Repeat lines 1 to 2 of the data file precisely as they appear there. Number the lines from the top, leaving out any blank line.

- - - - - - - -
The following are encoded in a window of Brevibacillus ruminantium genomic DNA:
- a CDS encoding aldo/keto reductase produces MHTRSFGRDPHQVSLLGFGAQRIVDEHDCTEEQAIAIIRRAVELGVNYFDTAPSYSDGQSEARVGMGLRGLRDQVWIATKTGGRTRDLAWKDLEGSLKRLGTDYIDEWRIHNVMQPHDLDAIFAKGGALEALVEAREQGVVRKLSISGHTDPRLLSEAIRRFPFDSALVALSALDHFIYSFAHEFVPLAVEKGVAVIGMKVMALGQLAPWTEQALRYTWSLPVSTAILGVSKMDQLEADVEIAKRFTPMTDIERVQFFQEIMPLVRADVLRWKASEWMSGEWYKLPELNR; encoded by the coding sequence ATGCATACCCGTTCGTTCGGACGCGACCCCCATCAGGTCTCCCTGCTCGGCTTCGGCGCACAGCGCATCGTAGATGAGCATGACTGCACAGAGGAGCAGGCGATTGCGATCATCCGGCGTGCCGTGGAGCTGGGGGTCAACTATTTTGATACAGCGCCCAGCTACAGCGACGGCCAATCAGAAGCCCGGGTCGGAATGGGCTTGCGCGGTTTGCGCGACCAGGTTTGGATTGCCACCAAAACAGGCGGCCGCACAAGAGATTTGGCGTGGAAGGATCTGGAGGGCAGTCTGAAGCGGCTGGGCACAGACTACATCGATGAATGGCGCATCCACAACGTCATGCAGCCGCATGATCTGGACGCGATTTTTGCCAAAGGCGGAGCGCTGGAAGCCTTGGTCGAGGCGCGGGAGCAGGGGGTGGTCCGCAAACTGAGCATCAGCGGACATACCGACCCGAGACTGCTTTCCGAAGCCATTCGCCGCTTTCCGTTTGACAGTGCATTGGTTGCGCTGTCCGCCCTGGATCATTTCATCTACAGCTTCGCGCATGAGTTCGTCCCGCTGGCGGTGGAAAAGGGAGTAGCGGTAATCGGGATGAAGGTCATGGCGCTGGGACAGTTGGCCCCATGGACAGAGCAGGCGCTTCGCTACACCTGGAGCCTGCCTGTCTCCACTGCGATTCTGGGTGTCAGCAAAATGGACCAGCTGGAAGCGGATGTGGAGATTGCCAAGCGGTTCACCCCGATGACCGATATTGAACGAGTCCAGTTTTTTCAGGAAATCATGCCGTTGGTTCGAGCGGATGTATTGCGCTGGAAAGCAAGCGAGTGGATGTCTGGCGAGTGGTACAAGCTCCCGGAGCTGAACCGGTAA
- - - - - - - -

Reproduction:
The following are encoded in a window of Brevibacillus ruminantium genomic DNA:
- a CDS encoding aldo/keto reductase produces MHTRSFGRDPHQVSLLGFGAQRIVDEHDCTEEQAIAIIRRAVELGVNYFDTAPSYSDGQSEARVGMGLRGLRDQVWIATKTGGRTRDLAWKDLEGSLKRLGTDYIDEWRIHNVMQPHDLDAIFAKGGALEALVEAREQGVVRKLSISGHTDPRLLSEAIRRFPFDSALVALSALDHFIYSFAHEFVPLAVEKGVAVIGMKVMALGQLAPWTEQALRYTWSLPVSTAILGVSKMDQLEADVEIAKRFTPMTDIERVQFFQEIMPLVRADVLRWKASEWMSGEWYKLPELNR; encoded by the coding sequence ATGCATACCCGTTCGTTCGGACGCGACCCCCATCAGGTCTCCCTGCTCGGCTTCGGCGCACAGCGCATCGTAGATGAGCATGACTGCACAGAGGAGCAGGCGATTGCGATCATCCGGCGTGCCGTGGAGCTGGGGGTCAACTATTTTGATACAGCGCCCAGCTACAGCGACGGCCAATCAGAAGCCCGGGTCGGAATGGGCTTGCGCGGTTTGCGCGACCAGGTTTGGATTGCCACCAAAACAGGCGGCCGCACAAGAGATTTGGCGTGGAAGGATCTGGAGGGCAGTCTGAAGCGGCTGGGCACAGACTACATCGATGAATGGCGCATCCACAACGTCATGCAGCCGCATGATCTGGACGCGATTTTTGCCAAAGGCGGAGCGCTGGAAGCCTTGGTCGAGGCGCGGGAGCAGGGGGTGGTCCGCAAACTGAGCATCAGCGGACATACCGACCCGAGACTGCTTTCCGAAGCCATTCGCCGCTTTCCGTTTGACAGTGCATTGGTTGCGCTGTCCGCCCTGGATCATTTCATCTACAGCTTCGCGCATGAGTTCGTCCCGCTGGCGGTGGAAAAGGGAGTAGCGGTAATCGGGATGAAGGTCATGGCGCTGGGACAGTTGGCCCCATGGACAGAGCAGGCGCTTCGCTACACCTGGAGCCTGCCTGTCTCCACTGCGATTCTGGGTGTCAGCAAAATGGACCAGCTGGAAGCGGATGTGGAGATTGCCAAGCGGTTCACCCCGATGACCGATATTGAACGAGTCCAGTTTTTTCAGGAAATCATGCCGTTGGTTCGAGCGGATGTATTGCGCTGGAAAGCAAGCGAGTGGATGTCTGGCGAGTGGTACAAGCTCCCGGAGCTGAACCGGTAA